Tuesday, February 21, 2012

Lunch Hour in the Slave Mines

Wow. This is my first link dump post since November of last year. Hey, Google -- you see what happens when you bury your old Reader sharing feature in Google Plus? Anyway, here are some links. Screw off, pressing matters!

So everyone on Downton Abbey eats pretty well. So why and when did British cuisine get so bad?

There's a secret, abandoned subway platform beneath the Waldorf=Astoria. And, on a similar note, a Brooklyn Heights townhouse is actually a decoy subway entrance. And along a note that's related (but not exactly similar), Walt Disney kept a secret apartment at Disneyland.

Did you know that Joseph Gordon-Levitt's impossibly stylish office building from (500) Days of Summer also appears in Blade Runner? Because I didn't… until I set foot in it.

Scooby-Doo and the case for secular humanism.

Kate and Laura Mulleavy, the sisters behind the Rodarte fashion label, explain the best-ever episodes of Buffy the Vampire Slayer. No, really.

How the potato changed the world.

Something that's important for any writer (or any writing-loving person) to remember: Typos aren't bad grammar. However, along similar lines: Why you should never, type two spaces after a period.

One hundred interesting Wikipedia articles, per Sam Downing. And, because I'm competitive, a short list of Wikipedia articles that I think are worth reading:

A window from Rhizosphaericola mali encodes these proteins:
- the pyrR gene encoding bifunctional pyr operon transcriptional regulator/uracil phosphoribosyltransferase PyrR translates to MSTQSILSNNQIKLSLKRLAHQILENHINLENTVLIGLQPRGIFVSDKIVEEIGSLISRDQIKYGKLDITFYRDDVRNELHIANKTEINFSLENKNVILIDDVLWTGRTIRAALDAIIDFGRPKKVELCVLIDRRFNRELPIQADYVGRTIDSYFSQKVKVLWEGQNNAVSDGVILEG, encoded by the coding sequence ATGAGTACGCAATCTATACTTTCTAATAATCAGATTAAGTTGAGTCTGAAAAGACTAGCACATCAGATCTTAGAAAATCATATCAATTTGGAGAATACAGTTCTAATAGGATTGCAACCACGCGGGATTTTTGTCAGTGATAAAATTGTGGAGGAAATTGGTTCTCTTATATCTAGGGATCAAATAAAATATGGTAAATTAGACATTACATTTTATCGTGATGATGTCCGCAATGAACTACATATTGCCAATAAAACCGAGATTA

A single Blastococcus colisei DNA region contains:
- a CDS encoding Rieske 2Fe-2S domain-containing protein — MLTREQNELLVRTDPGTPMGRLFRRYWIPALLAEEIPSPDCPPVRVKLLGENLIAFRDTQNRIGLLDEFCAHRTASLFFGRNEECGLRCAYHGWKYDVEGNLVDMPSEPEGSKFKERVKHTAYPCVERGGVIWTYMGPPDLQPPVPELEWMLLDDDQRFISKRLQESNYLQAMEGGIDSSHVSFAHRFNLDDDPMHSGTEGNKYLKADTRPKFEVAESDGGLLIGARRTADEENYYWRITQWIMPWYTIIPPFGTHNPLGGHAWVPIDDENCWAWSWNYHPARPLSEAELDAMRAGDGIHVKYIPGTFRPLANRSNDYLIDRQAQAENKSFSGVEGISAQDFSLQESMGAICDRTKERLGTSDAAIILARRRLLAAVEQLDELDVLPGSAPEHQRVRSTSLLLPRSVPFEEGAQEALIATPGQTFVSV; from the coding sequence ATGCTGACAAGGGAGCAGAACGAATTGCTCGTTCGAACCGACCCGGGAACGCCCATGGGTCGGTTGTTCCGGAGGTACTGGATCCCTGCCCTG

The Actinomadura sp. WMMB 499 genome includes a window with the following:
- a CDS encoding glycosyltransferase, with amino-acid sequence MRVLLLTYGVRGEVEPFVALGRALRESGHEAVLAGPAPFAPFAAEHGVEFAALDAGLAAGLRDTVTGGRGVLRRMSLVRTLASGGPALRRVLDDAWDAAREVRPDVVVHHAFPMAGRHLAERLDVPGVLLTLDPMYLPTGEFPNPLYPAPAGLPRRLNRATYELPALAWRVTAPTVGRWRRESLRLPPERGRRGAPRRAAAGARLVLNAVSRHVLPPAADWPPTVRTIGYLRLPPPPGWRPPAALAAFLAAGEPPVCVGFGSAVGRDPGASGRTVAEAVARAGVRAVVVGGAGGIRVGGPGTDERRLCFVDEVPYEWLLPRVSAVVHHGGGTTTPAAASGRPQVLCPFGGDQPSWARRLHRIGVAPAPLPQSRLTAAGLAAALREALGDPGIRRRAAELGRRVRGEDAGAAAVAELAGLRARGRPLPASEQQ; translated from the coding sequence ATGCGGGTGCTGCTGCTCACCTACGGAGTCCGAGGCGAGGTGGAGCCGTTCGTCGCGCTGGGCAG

Why do people say oops when they do something stupid?

Another reason that Britney Spears wrecked everything? The current preponderance of the vocal fry among American women.

Via Time magazine, the vaguely Allega Coleman-like story of Cynthia, the mannequin who became a 1930s media superstar, a socialite (who was invited to the wedding of Wallis Simpson) and eventually a talk show host:


Rita Hayworth is super interesting, in case you didn't know.

Paula Deen's health food cookbook.

Proof that dinner at El Bulli is something I need to make happen in my life.

A sentence the world needs to be asking: "Where is Bum Farto?"

The Dyatlov Pass incident, in which nine people died as a result of aliens or military experiements or yetis or the snowbound crazies. Pretty fucking creepy, I have to say.

Flashbacks: the collected recollections of Liz Lemon:

 

And... follow me on Google Plus, I guess?

3 comments:

  1. Couple of comments--isn't the Bradbury Building a surprisingly small space when you finally see it in person? It's also featured in "The Artist," too, in that weird sequence where Peppy is up the steps from George (how symbolic) and other workers rush by like they're extras from an office-version of "Metropolis."

    And, alas, elBulli is closed as a restaurant. You could try some molecular gastronomy at Ink or Bazaar.

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    Replies
    1. Yes, it is small. It's also less populated by replicants and and Zooey Deschanels than I expected. (And yes, I know those are two of the same thing.) I, tragically, have not seen The Artist yet and logically won't until after the Oscars. I have weird priorities sometimes.

      What do you mean "closed as a restaurant"? Did it open as roller disco? And yes, I could simply look it up, but that question was too fun not to ask.

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  2. This is from Wikipedia, so it must be true: "The restaurant is closed as of July 30, 2011, to reopen as a creativity center in 2014." What's more creative than a roller disco? So you are right.

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